- Ukrainians in occupied areas have to get Russian passports for medical treatment, per an investigation.
- One woman had to get a Russian passport in order to get her broken arm treated, her friend said.
- Russia has been accused of trying to erase Ukrainian identity in parts of Ukraine it controls.
A Ukrainian woman in an area occupied by Russia had to become a Russian citizen in order to get her broken arm treated, her friend said.
The friend, Larysa, spoke to the European Broadcasting Union (EBU), which was conducting an investigation and speaking to refugees from the conflict.
The investigation found evidence that the Kremlin has started a widespread effort to force people in the areas of Ukraine it has taken over to become Russian citizens.
Evidence suggests that people in those areas are being denied healthcare and free movement unless they do so, according to the BBC, which is part of the EBU.
Larysa, a refugee from Russia-occupied Ukraine, said her friend was denied treatment for her broken arm unless she got Russian citizenship.
She also said that “pensions are not provided without Russian passports, food is not provided without Russian passports, and medical services are out of the question.”
A different friend of hers was denied insulin for diabetes until she applied for a Russian passport, she added, according to the BBC.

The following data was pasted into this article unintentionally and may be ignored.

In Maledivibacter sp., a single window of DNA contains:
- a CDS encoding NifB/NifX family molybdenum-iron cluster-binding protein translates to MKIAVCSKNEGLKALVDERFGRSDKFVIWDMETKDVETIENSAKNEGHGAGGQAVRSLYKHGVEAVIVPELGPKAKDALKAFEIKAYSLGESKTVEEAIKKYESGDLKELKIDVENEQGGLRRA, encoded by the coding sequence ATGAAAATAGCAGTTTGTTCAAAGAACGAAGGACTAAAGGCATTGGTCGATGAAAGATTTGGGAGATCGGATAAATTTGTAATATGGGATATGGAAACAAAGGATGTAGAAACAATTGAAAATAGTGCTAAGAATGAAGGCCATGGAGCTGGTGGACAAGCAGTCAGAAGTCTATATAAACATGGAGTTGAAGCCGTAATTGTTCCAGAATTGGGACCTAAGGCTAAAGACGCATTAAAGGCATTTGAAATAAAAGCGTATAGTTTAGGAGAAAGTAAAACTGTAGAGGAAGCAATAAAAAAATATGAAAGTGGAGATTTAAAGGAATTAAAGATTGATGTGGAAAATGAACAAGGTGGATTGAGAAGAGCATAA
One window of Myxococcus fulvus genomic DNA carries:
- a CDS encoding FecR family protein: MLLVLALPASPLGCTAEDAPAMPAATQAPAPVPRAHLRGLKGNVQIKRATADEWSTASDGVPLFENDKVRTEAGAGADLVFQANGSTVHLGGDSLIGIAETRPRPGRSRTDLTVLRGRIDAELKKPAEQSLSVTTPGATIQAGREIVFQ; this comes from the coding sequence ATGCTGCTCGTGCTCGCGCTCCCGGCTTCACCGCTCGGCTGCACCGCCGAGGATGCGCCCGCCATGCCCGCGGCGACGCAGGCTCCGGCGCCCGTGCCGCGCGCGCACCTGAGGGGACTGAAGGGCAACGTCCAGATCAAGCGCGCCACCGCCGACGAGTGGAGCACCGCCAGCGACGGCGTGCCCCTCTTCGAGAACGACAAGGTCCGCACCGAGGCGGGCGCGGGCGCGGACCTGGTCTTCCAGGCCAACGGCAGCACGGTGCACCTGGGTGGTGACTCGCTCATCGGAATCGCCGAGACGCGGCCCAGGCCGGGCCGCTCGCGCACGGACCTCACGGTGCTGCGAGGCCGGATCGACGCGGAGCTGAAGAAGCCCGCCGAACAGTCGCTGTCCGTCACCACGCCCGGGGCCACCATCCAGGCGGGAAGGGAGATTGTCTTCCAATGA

Another refugee, Lyudmyla, from Ukraine’s Zaporizhzhia region, told the EBU that “when you go to a hospital you need to have a Russian passport. If you do not have a Russian passport, they won’t treat you.”
“If you drive your own car and the patrol stops you, and you do not have a Russian passport, they can simply take your car away,” she said, adding: “So people are forced to obtain them. Retired people are forced to obtain Russian passports to receive pensions. It is a matter of survival.”
Ukraine has called Russia’s push to get people in occupied territories to apply for Russian passports “a gross violation of Ukraine’s sovereignty and territorial integrity, norms, and principles of international humanitarian law.”
The move has also been condemned by rights groups and international law experts.
Nathaniel Raymond, the executive director of the Yale School of Public Health, told CNN in August that Russia’s actions in forcing people to get Russian passports, including by otherwise denying them healthcare, were “classic war crimes.”
“They are restricting or limiting through this process people’s ability to access critical services and resources that Russia is required to allow all people to access, such as healthcare, and humanitarian systems,” he said.
Russia also granted people in Ukraine’s Crimea region Russian passports when it illegally annexed it in 2014.
Lyudmyla and another woman, Oksana, told the EBU that they fled their homes because their children were forced to learn the Russian curriculum in school.
Their claims come after widespread reports that Russia is forcing schools in occupied Ukraine to teach Russia’s curriculum and history.
Russia formally annexed four Ukrainian regions in September 2022, months after it launched its full-scale invasion of Ukraine. The move was condemned and not recognized by most of the world.
Russia is accused of trying to erase Ukrainian identity and history in those areas. Reports detail Ukrainian news programs being replaced by pro-Russian ones, and school workers saying their schools were searched for Ukrainian books.
Ukrainians from there have also said they were tortured if they criticized the Russian occupation.